Their confidence is clear. “The struggle over the last seven years has been real. We have written the book on it, but there is recognition now for senior jobs that if recruiters are not proposing diverse candidates they are not doing very well,” says Claire, who adds that recruiters now ask her and Hannah’s advice on getting more women applications for senior roles.
However, there is still much further to go. Hannah says very few senior job shares that they have come across are Black, Asian or from other Minority Ethnic backgrounds. Moreover, when she and Claire applied for job share they were already well established in senior roles and had some financial security. “We had nothing to lose and were very confident we would get support. Less secure, less senior people might struggle. We know people who have been shot down if they have suggested job shares. It’s not a walk in the park,” she says.
While Claire and Hannah recognise the additional costs of hiring job shares in terms of National Insurance Contributions, they are very clear that the business benefits, including having access to two people’s experience, far outweigh these.
Asked about other logistical issues when it comes to job shares, for instance, communications with clients and team members, Claire says that job share partners are able to build trust with more people and use the fact that one of the pair might have a better rapport with key individuals.
Other advantages include the fact that job share partners can schedule their holidays at different times so there is some cover. Hannah talks about stepping up to full time when Claire had time off at Teach First for medical reasons. “I could cover with no bumps or blips,” she says.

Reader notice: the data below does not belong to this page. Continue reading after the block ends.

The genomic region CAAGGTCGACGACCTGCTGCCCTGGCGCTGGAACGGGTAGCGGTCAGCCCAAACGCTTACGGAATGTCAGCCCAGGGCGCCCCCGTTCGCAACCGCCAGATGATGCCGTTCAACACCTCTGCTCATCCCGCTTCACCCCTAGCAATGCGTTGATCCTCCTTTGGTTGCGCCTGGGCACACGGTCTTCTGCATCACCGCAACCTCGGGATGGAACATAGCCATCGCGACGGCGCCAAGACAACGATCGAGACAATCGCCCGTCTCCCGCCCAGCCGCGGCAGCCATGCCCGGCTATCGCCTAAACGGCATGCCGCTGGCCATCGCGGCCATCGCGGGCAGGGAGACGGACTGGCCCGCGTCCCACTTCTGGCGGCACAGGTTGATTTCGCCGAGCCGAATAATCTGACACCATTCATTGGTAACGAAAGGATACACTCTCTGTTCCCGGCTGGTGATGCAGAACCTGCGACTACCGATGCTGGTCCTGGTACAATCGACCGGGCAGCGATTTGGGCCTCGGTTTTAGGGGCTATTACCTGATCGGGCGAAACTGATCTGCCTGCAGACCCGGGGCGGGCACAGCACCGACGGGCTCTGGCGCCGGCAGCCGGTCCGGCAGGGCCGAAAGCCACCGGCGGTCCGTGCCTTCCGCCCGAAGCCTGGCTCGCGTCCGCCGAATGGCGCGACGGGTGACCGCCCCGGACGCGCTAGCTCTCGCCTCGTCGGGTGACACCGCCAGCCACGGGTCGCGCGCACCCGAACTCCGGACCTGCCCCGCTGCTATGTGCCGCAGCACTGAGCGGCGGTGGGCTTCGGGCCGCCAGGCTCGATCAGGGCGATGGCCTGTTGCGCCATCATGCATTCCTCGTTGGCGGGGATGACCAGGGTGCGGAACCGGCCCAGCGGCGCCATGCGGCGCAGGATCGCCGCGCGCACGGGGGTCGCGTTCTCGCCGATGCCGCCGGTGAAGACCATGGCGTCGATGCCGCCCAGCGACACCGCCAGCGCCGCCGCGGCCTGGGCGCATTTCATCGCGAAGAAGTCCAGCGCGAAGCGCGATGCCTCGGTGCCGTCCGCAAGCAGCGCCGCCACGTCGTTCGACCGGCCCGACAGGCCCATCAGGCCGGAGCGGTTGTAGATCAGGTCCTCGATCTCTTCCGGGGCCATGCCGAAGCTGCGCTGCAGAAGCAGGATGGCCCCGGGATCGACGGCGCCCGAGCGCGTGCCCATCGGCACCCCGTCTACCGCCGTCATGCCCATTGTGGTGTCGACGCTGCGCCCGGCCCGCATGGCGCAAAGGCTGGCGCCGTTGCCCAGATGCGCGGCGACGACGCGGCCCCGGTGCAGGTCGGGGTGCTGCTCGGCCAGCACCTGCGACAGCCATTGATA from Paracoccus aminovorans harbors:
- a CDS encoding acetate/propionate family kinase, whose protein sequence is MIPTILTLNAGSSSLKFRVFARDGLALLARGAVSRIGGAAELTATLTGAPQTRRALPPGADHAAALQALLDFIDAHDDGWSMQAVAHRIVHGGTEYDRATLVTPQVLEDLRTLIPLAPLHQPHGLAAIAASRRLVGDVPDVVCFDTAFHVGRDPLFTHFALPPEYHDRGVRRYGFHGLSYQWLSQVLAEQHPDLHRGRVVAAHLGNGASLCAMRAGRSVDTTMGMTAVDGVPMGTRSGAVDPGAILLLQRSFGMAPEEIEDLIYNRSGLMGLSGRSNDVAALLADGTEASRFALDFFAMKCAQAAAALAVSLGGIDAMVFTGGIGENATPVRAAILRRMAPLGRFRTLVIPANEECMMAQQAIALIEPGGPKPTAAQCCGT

Similarly, Claire stepped up when Hannah was on maternity leave. At the British Chambers of Commerce they rotate a weekend call system so each gets a weekend off.
During the pandemic, Claire and Hannah’s job demands ratcheted up considerably and they have had to balance that with homeschooling responsibilities. They both worked full time during the first lockdown, splitting their days so they could both have time with their children. By the second lockdown they both had nannies. Having experienced the initial stress, they both campaigned relentlessly for the Government to take childcare issues more seriously.
Claire and Hannah would like to see job shares mainstreamed and championed for everyone and say bigger firms need to lead the way. And they add that having them at senior levels will encourage more people to ask for them at lower levels. “We were the first pair at Teach First and when we left there were seven or eight pairs. It’s now part of the standard offer,” says Hannah.
One way to scale up senior job shares might be for employers to make job share partnerships in their organisations more visible and to question the stereotypes around what leadership involves.
The pair talk about whether rebranding job shares as co-leadership might bring more people on board, particularly men. This would acknowledge the fact that many senior leadership roles these days are almost more than one person can do anyway, something that is leading to problems filling, for instance, head teacher posts.
“If you ask people to describe a leader they often think of one man leading the troops,” says Claire. “That needs to change.”
*Picture: Hannah [right] and Claire [left].